Just like with meals, when it comes to sleep, toddlers have smaller tanks to draw upon for energy, and end up needing to recharge a bit more often than an adult might. Baby might not be sleeping around the clock anymore, or feeding every couple of hours, but the occasional snack, and the occasional nap, are important parts of what keeps him going. Naps are an important part of Baby’s day, so it’s not easy to deal with if, one day, he decides that napping is the enemy, and he is not going to do it.
Why does it happen?
When it comes to the specifics, there are probably as many reasons for a toddler to refuse a nap as there are toddlers: there’s a bug under that rock that really needs looking at; he is a big kid now, and doesn’t want to nap if his parents aren’t going to nap, too; you and your partner might do something really exciting when he’s asleep and he doesn’t want to miss it; or his older cousin said naps are for babies, and he is a toddler now.
More generally, though, there are a few common threads for why toddlers might not want to nap. The big ones are how interesting the world is when he’s awake, the possibility of separation anxiety, if he doesn’t want to be awake from you for a nap, or that he might be asserting his independence by saying no, and the nap itself isn’t even really the issue.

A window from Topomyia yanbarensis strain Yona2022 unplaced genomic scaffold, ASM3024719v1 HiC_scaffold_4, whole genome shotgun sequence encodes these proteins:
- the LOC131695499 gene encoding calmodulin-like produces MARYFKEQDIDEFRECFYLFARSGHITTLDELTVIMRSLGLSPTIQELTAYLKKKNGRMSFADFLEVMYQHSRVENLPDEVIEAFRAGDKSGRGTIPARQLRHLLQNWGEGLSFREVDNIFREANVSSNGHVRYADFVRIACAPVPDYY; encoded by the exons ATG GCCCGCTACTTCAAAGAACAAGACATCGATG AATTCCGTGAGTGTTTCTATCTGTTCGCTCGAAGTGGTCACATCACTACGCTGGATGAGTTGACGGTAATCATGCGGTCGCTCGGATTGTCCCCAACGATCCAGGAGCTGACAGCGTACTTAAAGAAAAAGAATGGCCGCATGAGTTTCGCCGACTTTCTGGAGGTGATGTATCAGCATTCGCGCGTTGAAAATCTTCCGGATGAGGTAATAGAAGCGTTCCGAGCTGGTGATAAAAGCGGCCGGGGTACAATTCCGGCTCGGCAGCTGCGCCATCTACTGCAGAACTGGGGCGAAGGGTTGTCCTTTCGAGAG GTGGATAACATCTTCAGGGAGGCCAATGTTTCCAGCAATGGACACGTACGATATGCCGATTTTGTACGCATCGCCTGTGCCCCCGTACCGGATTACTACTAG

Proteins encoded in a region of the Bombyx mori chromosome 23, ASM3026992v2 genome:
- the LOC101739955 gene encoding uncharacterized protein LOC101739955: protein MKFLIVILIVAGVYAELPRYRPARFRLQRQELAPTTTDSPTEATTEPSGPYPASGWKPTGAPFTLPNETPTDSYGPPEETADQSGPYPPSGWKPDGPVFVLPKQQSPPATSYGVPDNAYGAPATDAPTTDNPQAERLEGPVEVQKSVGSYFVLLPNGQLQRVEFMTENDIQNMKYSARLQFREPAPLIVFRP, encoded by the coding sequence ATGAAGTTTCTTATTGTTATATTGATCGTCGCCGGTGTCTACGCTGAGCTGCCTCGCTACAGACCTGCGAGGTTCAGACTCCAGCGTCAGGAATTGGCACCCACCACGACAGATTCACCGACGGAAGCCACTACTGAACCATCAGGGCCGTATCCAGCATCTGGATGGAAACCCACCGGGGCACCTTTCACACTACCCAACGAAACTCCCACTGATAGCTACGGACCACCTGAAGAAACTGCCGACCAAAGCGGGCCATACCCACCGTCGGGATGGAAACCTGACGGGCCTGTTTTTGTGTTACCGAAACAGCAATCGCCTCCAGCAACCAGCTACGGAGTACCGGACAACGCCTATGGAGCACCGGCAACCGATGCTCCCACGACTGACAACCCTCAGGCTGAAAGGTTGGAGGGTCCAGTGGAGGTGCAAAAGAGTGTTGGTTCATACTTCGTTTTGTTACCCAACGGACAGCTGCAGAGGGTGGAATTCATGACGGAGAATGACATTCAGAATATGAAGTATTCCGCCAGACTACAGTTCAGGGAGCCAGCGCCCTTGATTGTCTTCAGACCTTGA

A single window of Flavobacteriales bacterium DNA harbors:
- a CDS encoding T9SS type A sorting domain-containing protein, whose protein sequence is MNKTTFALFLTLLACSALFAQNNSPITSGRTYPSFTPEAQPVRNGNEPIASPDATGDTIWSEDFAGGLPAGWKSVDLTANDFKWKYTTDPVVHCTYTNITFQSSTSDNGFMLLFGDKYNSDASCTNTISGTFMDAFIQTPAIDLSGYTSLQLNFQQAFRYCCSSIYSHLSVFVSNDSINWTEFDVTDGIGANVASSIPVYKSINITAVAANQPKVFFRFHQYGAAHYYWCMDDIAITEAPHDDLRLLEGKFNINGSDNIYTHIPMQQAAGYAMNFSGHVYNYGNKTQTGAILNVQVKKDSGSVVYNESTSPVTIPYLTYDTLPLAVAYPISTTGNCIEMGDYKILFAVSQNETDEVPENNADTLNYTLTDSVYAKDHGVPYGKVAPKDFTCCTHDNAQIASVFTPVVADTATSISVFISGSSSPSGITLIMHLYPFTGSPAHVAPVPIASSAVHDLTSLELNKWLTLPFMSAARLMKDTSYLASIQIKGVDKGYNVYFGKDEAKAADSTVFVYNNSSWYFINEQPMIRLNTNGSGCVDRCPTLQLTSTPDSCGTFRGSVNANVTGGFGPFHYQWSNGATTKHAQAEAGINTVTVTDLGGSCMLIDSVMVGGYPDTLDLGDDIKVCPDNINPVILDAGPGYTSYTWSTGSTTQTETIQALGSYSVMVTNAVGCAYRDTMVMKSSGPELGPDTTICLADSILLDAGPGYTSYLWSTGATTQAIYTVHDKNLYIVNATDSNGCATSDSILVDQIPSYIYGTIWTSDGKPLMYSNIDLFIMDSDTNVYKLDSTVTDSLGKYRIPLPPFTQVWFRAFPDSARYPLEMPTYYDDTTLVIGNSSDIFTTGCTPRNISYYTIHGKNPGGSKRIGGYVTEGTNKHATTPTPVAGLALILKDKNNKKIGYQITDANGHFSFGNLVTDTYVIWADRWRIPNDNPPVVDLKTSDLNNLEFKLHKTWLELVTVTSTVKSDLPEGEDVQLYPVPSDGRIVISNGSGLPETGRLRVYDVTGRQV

What can I do to help?
You and Baby are at the point where naps probably are going to keep dwindling, especially if you have a reluctant napper on your hands, but there are a few ways you can help encourage nap time to stick around a little while longer.
- Routine: Following the same steps before nap time every day, and letting those steps echo your bedtime routine as much as possible can help to encourage sleepiness, especially in children who are already tired, even though they resist.
- Flexibility: On the other hand, toddlers are in such states of constant growth that it is possible that your little one’s sleep needs are evolving. If he seems not to be tired enough for a nap at his usual time, he could be ready to transition to a shorter or later nap.
- Timing: Planning out your day so that there’s plenty of time for active fun early on, and then some quieter activity just before nap time could help to encourage the right mood for a nap.
- Atmosphere: Even toddlers who don’t nap need a little time to wind down. If you think it might help keep nap time from turning into a power struggle, converting that time into “quiet time,” and letting him take a picture book or soft toy to bed with him to rest with can give a lot of the same effects, and can sometimes even convince a reluctant napper to get a little sleep on the sly.
- “Getting Your Baby to Sleep.” HealthyChildren.org. American Academy of Pediatrics, Nov 21 2015. Web.